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Iran warns reformists as hostage anniversary nears

Iranian students with a blindfolded hostage after the U.S. Embassy in Tehran was overrun on November 4, 1979.
Iranian students with a blindfolded hostage after the U.S. Embassy in Tehran was overrun on November 4, 1979.
STORY HIGHLIGHTS
  • Wednesday marks 30th anniversary of the Iranian hostage crisis
  • Iran is firmly warning against reformists taking to the streets to protest the government
  • Security forces chief says the "faithful" will be allowed to to celebrate the anniversary
  • Reformists have released names of 72 protesters they say were killed after June elections
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Tehran, Iran (CNN) -- As Tehran approaches the 30th anniversary of the Iranian hostage crisis, in which dozens of Americans where held against their will for 444 days, the Islamic republic is firmly warning against reformists taking to the streets to protest the government.

Still reeling from the massive demonstration that followed the country's disputed presidential election, Iran on Wednesday will commemorate November 4, 1979, when a group of Islamist students seized the U.S. Embassy in Tehran, taking 53 hostages and effectively ending diplomatic relations with the United States.

While the government will allow the "faithful" to celebrate the anniversary of the embassy seizure, those who "intend to gather illegally and spread lies among people who gather to peacefully participate ... will be held responsible for their actions," said Ahmad Reza Radan, head of Iran's security forces, according to the semi-official Iran Student Correspondent Association.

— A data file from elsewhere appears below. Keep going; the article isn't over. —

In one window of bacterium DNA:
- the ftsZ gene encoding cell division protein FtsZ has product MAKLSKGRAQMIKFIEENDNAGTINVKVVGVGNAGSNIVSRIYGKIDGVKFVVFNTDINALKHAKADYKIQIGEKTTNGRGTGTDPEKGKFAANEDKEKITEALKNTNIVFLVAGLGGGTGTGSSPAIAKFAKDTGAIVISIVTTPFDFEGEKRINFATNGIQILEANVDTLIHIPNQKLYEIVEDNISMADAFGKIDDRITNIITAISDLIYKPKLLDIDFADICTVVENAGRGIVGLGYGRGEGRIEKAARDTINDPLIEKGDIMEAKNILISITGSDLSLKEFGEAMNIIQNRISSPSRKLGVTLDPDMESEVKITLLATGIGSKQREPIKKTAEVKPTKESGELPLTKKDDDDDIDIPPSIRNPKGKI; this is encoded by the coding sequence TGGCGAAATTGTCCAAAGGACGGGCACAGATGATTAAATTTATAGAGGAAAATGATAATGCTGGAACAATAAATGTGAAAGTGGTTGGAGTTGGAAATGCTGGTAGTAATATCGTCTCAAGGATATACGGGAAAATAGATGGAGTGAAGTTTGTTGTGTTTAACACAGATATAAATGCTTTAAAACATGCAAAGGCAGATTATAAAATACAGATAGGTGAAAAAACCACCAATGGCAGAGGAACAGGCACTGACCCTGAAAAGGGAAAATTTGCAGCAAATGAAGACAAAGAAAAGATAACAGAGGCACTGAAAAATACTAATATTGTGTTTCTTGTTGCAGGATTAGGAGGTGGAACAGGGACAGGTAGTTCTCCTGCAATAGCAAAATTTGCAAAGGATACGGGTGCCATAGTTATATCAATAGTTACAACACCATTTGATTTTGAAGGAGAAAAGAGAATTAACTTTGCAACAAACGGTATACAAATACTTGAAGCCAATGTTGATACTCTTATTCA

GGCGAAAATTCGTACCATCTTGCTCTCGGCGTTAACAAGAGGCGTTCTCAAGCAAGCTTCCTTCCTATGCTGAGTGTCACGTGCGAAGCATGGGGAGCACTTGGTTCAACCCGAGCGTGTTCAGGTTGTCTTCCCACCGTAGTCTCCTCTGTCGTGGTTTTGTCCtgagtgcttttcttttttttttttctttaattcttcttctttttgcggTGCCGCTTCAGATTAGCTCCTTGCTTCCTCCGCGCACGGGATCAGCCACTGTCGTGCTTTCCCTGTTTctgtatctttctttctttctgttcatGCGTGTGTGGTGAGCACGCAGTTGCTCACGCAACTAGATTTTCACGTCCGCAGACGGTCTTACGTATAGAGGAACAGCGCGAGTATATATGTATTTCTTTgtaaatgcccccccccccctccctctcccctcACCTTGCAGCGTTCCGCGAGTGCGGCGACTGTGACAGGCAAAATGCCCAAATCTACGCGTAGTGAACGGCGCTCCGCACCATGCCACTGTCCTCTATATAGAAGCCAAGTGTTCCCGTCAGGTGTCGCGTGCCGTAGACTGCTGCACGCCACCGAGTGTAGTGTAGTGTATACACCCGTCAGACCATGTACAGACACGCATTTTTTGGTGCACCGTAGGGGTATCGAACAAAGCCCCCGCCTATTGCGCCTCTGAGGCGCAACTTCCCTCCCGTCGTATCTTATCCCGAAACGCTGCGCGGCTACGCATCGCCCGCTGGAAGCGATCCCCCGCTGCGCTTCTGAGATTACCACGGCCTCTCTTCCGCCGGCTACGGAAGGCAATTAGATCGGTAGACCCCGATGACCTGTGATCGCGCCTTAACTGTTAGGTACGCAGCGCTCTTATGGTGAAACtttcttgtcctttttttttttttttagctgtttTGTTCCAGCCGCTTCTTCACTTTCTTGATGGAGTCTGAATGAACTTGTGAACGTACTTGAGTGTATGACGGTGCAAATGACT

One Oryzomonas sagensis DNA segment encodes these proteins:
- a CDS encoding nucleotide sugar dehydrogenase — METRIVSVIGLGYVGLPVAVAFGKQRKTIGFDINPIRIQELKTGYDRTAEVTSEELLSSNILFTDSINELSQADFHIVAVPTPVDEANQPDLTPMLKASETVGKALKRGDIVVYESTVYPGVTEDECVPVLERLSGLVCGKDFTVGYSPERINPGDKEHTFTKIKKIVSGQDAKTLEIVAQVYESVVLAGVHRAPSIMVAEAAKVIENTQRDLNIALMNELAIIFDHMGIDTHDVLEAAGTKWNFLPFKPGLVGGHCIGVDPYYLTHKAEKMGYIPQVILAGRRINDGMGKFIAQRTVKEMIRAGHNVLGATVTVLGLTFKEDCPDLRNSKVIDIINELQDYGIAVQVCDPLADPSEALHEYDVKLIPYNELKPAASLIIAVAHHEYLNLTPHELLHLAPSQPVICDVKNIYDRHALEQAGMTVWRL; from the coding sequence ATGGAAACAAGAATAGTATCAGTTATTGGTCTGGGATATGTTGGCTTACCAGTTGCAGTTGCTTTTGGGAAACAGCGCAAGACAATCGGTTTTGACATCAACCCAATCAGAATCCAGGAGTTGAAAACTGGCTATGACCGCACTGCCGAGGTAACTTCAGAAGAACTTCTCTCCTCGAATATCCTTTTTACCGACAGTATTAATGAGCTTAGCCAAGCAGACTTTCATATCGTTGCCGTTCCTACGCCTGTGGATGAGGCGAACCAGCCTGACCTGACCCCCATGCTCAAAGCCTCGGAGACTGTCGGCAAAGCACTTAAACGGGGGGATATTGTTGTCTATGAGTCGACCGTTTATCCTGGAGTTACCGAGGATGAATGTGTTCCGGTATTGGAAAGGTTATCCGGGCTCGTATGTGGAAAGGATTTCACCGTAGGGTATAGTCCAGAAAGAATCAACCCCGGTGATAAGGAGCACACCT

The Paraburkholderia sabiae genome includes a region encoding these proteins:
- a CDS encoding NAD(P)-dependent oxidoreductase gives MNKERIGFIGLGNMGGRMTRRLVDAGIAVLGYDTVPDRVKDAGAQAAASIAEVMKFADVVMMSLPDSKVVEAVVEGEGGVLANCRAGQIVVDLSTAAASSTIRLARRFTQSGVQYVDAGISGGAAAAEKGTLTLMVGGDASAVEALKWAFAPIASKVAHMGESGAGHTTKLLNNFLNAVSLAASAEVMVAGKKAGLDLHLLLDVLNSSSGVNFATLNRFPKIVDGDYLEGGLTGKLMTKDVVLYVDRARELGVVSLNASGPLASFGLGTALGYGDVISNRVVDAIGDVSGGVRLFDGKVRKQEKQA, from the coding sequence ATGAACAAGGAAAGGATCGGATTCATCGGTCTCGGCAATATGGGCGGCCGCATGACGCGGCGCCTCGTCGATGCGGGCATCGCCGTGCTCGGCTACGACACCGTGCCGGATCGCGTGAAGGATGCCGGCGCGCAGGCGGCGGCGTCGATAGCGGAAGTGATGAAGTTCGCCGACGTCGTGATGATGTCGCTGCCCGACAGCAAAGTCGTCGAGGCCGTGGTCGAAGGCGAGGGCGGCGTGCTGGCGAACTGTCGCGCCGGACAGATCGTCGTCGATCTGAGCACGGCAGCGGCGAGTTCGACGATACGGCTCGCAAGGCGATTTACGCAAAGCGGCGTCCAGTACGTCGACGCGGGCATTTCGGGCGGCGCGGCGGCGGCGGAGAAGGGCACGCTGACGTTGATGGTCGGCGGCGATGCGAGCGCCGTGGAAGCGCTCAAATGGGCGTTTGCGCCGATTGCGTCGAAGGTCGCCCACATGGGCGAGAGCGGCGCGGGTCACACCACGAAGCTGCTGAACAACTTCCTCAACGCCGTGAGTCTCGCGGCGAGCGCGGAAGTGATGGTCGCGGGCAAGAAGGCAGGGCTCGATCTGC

The government of Iran arrested more than 1,000 people in a massive crackdown after the June 12 election, in which incumbent President Mahmoud Ahmadinejad was declared the overwhelming winner.

In the aftermath of the fallout, the government accused several reformists, including opposition candidates Mehdi Karrubi and Mir Hossein Moussavi, of spreading anti-government propaganda and fueling the anger among the public.

Despite warnings from Iran's hardline leaders, the reformists have largely refused to back down. They released the names of 72 protesters they say were killed in the unrest that followed the election -- more than double the government's official number.

Karrubi, a former parliamentary speaker, has been especially vocal about the claims of detainee rape. He publishing a firsthand account of one alleged victim on his Web site last month. He has been scorned by government hard-liners, whose credibility and legitimacy have been publicly questioned since the elections.

On Wednesday, Islamic authorities tried to pre-emptively silence anti-government demonstrations and rhetoric.

According to the Islamic Republic News Agency, Hossein Sajedinia, deputy of operations for Iran's security forces, said, "The police will not allow a handful [of individuals] to disrupt the organization and safety of this day, by fooling people and the youth."